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From: kj on 24 Sep 2009 15:40 The docs for divmod include the following: divmod(a, b) ...For floating point numbers the result is (q, a % b), where q is usually math.floor(a / b) but may be 1 less than that. ... I know that floating point math can sometimes produce "unexpected" results, so the above caveat is not entirely surprising. Still, I would find it helpful to see a specific example where divmod(a, b)[0] is equal to math.floor(a/b)-1. Does anybody know one? Thanks! kynn
From: Robert Kern on 24 Sep 2009 16:55 On 2009-09-24 14:40 PM, kj wrote: > > The docs for divmod include the following: > > divmod(a, b) > ...For floating point numbers the result is (q, a % b), where q > is usually math.floor(a / b) but may be 1 less than that. ... > > I know that floating point math can sometimes produce "unexpected" > results, so the above caveat is not entirely surprising. Still, > I would find it helpful to see a specific example where > divmod(a, b)[0] is equal to math.floor(a/b)-1. Does anybody know > one? In [21]: a = 10.0 In [22]: b = 10.0 / 3.0 In [24]: divmod(a, b)[0] Out[24]: 2.0 In [25]: math.floor(a / b) - 1.0 Out[25]: 2.0 -- Robert Kern "I have come to believe that the whole world is an enigma, a harmless enigma that is made terrible by our own mad attempt to interpret it as though it had an underlying truth." -- Umberto Eco
From: kj on 24 Sep 2009 17:15 In <mailman.429.1253825725.2807.python-list (a)python.org> Robert Kern <robert.kern(a)gmail.com> writes:>On 2009-09-24 14:40 PM, kj wrote: >> >> The docs for divmod include the following: >> >> divmod(a, b) >> ...For floating point numbers the result is (q, a % b), where q >> is usually math.floor(a / b) but may be 1 less than that. ... >> >> I know that floating point math can sometimes produce "unexpected" >> results, so the above caveat is not entirely surprising. Still, >> I would find it helpful to see a specific example where >> divmod(a, b)[0] is equal to math.floor(a/b)-1. Does anybody know >> one? >In [21]: a = 10.0 >In [22]: b = 10.0 / 3.0 >In [24]: divmod(a, b)[0] >Out[24]: 2.0 >In [25]: math.floor(a / b) - 1.0 >Out[25]: 2.0 Wow. To me this stuff is just black magic, with a bit of voodoo added for good measure... Maybe some day I'll understand it. Thanks! kynn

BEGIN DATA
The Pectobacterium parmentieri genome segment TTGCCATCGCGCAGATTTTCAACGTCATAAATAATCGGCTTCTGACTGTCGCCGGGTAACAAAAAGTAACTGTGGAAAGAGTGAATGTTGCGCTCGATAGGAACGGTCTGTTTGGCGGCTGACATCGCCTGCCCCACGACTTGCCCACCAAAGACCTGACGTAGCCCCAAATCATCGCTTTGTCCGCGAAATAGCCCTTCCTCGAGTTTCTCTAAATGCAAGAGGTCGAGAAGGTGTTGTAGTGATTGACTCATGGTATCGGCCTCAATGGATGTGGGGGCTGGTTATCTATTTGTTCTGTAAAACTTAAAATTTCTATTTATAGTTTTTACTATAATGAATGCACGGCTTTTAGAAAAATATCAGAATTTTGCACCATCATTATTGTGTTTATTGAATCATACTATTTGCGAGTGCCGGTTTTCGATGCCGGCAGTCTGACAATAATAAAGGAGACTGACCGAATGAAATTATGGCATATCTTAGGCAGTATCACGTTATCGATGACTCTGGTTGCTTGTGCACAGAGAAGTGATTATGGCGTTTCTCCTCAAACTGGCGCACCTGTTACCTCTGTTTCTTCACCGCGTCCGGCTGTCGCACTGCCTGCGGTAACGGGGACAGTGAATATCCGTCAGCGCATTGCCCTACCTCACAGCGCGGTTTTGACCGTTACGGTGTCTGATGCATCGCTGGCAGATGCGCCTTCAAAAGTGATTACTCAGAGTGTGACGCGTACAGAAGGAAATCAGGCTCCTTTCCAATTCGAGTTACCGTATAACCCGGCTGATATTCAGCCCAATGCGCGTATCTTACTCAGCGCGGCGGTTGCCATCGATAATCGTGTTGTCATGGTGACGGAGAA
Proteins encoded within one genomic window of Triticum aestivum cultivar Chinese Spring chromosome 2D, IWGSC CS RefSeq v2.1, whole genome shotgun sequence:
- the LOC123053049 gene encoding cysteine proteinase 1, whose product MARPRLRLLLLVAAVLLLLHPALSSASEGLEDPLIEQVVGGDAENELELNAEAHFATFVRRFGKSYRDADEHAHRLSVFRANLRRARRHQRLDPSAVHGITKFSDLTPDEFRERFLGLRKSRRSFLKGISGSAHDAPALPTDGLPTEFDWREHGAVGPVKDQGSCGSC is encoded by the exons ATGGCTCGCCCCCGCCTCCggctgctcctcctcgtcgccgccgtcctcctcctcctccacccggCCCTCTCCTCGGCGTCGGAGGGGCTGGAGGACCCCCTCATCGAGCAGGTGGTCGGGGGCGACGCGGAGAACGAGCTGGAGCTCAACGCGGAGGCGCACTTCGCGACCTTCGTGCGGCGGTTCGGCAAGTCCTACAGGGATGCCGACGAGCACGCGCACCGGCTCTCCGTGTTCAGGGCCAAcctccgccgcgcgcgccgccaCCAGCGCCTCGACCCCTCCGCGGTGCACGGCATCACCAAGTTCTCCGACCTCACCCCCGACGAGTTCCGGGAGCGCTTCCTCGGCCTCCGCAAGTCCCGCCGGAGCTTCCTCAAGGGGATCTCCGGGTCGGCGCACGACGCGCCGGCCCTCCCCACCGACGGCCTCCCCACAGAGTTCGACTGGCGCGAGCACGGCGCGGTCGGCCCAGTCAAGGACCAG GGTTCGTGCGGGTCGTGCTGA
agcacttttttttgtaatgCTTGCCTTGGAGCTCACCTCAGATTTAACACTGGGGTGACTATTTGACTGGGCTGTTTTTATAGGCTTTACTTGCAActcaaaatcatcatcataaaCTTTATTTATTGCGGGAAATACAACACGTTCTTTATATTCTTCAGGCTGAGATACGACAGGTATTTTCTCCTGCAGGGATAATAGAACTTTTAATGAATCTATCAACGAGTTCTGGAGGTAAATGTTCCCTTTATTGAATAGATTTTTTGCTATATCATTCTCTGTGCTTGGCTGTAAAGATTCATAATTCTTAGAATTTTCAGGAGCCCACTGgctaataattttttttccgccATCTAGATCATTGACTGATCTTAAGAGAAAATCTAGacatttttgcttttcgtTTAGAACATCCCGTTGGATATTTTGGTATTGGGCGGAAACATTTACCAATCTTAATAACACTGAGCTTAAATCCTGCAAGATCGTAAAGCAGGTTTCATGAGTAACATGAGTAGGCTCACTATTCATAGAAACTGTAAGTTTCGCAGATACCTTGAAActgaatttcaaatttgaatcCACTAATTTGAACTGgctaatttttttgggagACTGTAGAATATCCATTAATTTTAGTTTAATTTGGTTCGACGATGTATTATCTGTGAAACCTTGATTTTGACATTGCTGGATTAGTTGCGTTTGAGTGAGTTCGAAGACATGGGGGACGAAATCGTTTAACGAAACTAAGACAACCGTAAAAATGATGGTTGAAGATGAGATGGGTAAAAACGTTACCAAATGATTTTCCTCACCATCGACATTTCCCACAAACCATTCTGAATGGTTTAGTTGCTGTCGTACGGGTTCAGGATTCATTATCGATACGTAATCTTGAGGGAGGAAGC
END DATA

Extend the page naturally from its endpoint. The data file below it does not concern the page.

From: Martin v. LĂ¶wis on 27 Sep 2009 02:51
>> In [21]: a = 10.0 > >> In [22]: b = 10.0 / 3.0 > >> In [24]: divmod(a, b)[0] >> Out[24]: 2.0 > >> In [25]: math.floor(a / b) - 1.0 >> Out[25]: 2.0 > > Wow. To me this stuff is just black magic, with a bit of voodoo > added for good measure... Maybe some day I'll understand it. I think this example is not too difficult to understand (IIUC). I'll use integer constants to denote exact real numbers and exact real operations, and the decimal point to denote floating point numbers. IIUC, the source of the problem is that 10.0/3.0 > 10/3. 10/3 is not exactly representable, so it needs to be rounded up or rounded down; the closest representable value is larger than the exact value. Therefore, (10.0/3.0)*3 > 10. So 10.0/3.0 doesn't fit three times into 10.0, but only two times; the quotient is therefore 2.0. The remainder is really close to 10.0/3.0, though: py> divmod(a,b) (2.0, 3.333333333333333) py> divmod(a,b)[1]-b -4.4408920985006262e-16 So that explains why you get 2.0 as the quotient. Now, if you do math.floor(a / b), we first need to look at a/b. Again, 10.0/(10.0/3.0) is not exactly representable. Funnily, the closest representable value is 3.0, so the quotient gets rounded up again: py> a/b 3.0 math.floor doesn't change the value, so it stays at 3.0; qed. Regards, Martin |